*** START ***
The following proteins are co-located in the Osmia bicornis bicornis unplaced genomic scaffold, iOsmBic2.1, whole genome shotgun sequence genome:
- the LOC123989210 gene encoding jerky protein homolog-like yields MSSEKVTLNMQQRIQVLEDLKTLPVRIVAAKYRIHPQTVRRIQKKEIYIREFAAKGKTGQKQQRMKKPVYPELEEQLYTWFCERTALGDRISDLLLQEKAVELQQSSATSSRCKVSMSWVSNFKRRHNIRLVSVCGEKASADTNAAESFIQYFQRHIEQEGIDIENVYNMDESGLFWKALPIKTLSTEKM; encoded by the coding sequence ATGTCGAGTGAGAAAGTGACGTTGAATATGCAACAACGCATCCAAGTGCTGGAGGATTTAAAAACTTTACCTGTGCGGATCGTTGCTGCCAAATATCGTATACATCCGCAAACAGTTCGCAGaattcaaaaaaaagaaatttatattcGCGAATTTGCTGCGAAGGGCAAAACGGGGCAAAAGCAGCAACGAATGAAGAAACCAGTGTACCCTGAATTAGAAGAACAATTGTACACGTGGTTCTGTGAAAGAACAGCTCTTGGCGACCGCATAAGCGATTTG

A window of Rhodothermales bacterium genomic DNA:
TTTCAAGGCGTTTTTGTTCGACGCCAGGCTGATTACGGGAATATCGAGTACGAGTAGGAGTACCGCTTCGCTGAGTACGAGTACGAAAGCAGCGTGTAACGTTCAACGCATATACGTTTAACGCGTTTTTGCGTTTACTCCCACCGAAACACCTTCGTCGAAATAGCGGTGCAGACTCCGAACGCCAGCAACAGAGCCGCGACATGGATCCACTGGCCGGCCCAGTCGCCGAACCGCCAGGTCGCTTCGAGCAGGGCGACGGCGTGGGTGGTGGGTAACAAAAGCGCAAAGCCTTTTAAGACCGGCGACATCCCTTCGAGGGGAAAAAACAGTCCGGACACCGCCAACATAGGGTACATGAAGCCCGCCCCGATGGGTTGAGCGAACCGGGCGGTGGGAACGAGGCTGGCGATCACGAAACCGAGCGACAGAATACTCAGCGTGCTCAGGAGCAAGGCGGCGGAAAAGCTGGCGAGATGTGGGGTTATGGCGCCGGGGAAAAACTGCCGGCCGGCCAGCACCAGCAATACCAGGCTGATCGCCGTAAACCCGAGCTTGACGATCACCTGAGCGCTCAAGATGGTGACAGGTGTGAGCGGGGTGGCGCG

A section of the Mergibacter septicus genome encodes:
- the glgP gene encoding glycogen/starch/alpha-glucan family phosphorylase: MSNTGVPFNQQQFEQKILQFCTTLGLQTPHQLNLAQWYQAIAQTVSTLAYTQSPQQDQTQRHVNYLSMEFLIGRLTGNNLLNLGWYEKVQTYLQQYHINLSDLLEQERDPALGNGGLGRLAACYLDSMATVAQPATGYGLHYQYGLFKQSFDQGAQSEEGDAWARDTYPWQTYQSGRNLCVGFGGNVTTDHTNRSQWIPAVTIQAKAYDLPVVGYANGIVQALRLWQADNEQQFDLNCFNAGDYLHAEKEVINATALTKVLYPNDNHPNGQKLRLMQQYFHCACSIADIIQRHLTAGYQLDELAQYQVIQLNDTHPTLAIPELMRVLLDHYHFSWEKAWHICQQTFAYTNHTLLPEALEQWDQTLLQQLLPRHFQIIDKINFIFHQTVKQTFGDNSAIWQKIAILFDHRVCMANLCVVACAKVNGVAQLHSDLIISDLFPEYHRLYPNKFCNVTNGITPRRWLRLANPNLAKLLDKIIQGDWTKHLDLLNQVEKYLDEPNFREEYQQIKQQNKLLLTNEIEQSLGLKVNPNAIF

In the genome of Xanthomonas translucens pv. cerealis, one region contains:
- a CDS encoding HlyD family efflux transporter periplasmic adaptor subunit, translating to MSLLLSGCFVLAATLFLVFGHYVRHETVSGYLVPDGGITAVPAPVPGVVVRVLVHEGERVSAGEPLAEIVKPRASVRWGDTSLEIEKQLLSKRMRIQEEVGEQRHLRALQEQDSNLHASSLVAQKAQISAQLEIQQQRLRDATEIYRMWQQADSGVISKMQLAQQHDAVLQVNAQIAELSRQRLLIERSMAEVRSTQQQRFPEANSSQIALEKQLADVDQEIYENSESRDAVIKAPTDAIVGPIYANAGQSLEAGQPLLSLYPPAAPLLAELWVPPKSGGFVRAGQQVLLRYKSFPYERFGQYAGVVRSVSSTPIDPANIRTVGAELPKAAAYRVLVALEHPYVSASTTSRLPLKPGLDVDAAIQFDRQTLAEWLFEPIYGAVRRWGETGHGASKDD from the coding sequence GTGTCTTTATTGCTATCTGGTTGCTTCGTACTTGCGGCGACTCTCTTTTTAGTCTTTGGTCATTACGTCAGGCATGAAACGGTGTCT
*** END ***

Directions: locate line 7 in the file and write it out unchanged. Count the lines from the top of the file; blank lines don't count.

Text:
In the genome of Xanthomonas translucens pv. cerealis, one region contains: